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Old October 10th 05, 06:32 AM
LSD
 
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Default Game Over: Kasparov and Deep Blue

I watch this movie tonight, sort of, while I was working on something.

I found it interesting..and was shocked to hear Kasparov say he was cheated.

Anyone got strong (or better still, informed) opinions about this. Did the
Deep Blue team cheat and have grandmasters available to kill off errant
candidate moves for DB when Kasparov got tricky, or is Kasparov a whiner who
needs to make excuses when he loses?

Personally I like Kasparov (he will make a good politician), and I dislike
cheaters...but I can't believe those computer scientists would cheat.


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Old October 10th 05, 09:05 AM
Martin Brown
 
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LSD wrote:
I watch this movie tonight, sort of, while I was working on something.

I found it interesting..and was shocked to hear Kasparov say he was cheated.

Anyone got strong (or better still, informed) opinions about this. Did the
Deep Blue team cheat and have grandmasters available to kill off errant
candidate moves for DB when Kasparov got tricky, or is Kasparov a whiner who
needs to make excuses when he loses?

Personally I like Kasparov (he will make a good politician), and I dislike
cheaters...but I can't believe those computer scientists would cheat.


I don't think they cheated at all. They played all out to win the match
- different matter entirely.

There is a pretty good book by the chip designer Feng-Hsiung Hsu called
"Behind Deep Blue" that describes the trials and tribulations of the
Deep Blue design team from their very earliest efforts at MIT.

Regards,
Martin Brown
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Old October 10th 05, 10:25 AM
Ruud
 
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Kasparov, brilliant at chess as he was, prob. was a whiner.
Why else would someone who believed he was the best player be intimidated by
such a possibility of computers being supported by other players.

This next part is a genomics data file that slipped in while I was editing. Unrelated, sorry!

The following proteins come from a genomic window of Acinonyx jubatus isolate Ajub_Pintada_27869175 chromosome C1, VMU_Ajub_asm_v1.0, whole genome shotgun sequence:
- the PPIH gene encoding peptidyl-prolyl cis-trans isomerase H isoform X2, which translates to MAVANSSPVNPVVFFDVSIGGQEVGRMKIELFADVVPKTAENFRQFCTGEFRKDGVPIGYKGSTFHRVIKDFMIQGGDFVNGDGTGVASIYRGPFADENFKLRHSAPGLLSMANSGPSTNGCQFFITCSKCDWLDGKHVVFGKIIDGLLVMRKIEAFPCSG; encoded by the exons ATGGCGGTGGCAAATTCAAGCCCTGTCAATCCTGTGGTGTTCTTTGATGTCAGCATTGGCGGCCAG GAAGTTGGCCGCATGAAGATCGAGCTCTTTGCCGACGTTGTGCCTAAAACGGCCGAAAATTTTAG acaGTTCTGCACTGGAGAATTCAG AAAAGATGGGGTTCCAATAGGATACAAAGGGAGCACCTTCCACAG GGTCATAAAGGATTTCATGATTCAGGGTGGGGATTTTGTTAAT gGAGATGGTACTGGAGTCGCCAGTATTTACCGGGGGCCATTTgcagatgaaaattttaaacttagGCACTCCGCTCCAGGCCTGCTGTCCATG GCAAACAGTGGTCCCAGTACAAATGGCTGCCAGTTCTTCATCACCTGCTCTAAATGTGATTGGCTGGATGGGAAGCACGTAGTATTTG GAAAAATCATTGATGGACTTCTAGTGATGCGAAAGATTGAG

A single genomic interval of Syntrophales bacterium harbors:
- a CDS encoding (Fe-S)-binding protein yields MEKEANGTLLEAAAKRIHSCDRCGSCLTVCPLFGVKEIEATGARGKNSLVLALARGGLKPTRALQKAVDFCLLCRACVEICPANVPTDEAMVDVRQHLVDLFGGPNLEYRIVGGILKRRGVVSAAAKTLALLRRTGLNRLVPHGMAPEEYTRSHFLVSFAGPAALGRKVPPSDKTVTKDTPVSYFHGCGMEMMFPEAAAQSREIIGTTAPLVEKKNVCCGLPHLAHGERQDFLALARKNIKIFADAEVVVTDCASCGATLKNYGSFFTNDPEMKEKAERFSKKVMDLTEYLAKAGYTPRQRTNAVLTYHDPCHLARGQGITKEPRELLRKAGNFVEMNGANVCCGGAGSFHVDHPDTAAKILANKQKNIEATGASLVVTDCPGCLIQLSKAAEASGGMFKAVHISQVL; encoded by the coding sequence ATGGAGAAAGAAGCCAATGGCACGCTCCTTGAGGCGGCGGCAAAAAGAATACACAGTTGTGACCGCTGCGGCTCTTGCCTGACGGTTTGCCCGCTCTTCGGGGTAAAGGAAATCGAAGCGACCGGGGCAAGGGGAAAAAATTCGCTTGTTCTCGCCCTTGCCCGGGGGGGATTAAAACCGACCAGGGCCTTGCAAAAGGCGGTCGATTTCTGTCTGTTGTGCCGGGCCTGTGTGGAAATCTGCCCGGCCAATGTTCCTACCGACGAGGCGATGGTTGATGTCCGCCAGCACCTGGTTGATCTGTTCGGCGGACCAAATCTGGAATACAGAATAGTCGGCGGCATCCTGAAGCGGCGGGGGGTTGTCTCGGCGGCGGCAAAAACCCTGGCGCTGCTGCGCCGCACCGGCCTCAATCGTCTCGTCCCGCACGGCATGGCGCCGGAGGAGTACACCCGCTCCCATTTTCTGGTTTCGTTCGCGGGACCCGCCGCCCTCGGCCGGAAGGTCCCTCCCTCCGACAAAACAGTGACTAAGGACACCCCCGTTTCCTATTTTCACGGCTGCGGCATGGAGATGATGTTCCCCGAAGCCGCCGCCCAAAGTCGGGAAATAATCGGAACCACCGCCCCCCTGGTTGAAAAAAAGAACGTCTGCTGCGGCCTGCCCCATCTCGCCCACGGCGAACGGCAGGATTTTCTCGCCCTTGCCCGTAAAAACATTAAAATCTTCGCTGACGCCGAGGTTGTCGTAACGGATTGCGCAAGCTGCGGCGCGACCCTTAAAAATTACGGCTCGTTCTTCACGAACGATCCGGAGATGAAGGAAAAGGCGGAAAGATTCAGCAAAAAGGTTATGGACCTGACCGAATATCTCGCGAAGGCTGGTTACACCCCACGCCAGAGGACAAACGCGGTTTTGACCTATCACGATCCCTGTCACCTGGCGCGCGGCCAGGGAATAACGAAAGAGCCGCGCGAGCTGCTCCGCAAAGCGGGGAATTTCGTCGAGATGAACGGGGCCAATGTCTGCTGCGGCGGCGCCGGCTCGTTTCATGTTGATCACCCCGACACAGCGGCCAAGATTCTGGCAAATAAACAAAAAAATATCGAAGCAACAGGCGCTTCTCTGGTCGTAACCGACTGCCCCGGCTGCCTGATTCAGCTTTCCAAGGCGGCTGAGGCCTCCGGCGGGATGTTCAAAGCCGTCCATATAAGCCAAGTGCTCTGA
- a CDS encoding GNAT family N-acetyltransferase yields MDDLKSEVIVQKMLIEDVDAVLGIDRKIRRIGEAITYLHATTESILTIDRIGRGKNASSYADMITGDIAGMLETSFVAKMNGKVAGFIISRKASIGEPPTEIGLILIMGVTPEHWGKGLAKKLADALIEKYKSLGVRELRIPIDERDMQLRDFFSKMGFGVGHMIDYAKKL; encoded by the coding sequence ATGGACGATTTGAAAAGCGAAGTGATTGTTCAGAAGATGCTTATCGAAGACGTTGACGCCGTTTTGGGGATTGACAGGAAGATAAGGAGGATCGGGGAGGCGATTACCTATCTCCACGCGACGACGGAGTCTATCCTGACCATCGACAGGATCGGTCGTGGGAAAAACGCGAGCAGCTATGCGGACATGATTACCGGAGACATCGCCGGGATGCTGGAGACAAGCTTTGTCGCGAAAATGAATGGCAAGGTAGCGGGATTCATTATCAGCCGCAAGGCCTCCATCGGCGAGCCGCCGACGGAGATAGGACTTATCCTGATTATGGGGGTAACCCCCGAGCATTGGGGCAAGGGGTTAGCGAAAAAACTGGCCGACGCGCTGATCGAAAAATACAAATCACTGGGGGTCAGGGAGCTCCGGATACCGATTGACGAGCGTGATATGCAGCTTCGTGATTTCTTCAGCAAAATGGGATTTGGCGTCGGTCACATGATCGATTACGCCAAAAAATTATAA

It's a contradiction.
The move b3 (do I recall this correctly?) was unexpected back then, but many
engines nowadays will consider it the best move.
At some point engines were bound to overtake humans in logica.
"Martin Brown" schreef in bericht
...
LSD wrote:
I watch this movie tonight, sort of, while I was working on something.

I found it interesting..and was shocked to hear Kasparov say he was
cheated.

Anyone got strong (or better still, informed) opinions about this. Did
the Deep Blue team cheat and have grandmasters available to kill off
errant candidate moves for DB when Kasparov got tricky, or is Kasparov a
whiner who needs to make excuses when he loses?

Personally I like Kasparov (he will make a good politician), and I
dislike cheaters...but I can't believe those computer scientists would
cheat.


I don't think they cheated at all. They played all out to win the match -
different matter entirely.

There is a pretty good book by the chip designer Feng-Hsiung Hsu called
"Behind Deep Blue" that describes the trials and tribulations of the Deep
Blue design team from their very earliest efforts at MIT.

Regards,
Martin Brown



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Old October 10th 05, 11:44 AM
David Richerby
 
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Ruud wrote:
Kasparov, brilliant at chess as he was, prob. was a whiner.
Why else would someone who believed he was the best player be
intimidated by such a possibility of computers being supported by other
players.
It's a contradiction.


No it isn't. A strong player in tandem with a strong computer is much
stronger than either on their own. See, for example,

http://www.chessbase.com/newsdetail.asp?newsid=2461

Summary: a recent tournament for people with computer assistance was won
by a team of two people rated USCF1685 and USCF1398 using three computers.
Other players in the tournament included two Hydra machines, one running
unattended and one running with minimal human input: neither made the
quarter-finals. Third- and fourth-placed overall were grandmasters
playing with computer assistance so the field was by no means weak.


Dave.

--
David Richerby Salted Apple (TM): it's like a tasty
www.chiark.greenend.org.uk/~davidr/ fruit but it's covered in salt!
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Old October 10th 05, 11:52 AM
Bateman
 
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No you dont recall correctly. The move was bd4. It was not a move a
computer would have chosen for the simple reason that it allowed
Kasparov to draw with a perpetual check. Kasparov overlooked this
forced draw at the time, but Deep Blue must have been aware of it. Deep
Blue isn't programmed to make moves which Negatively affect it's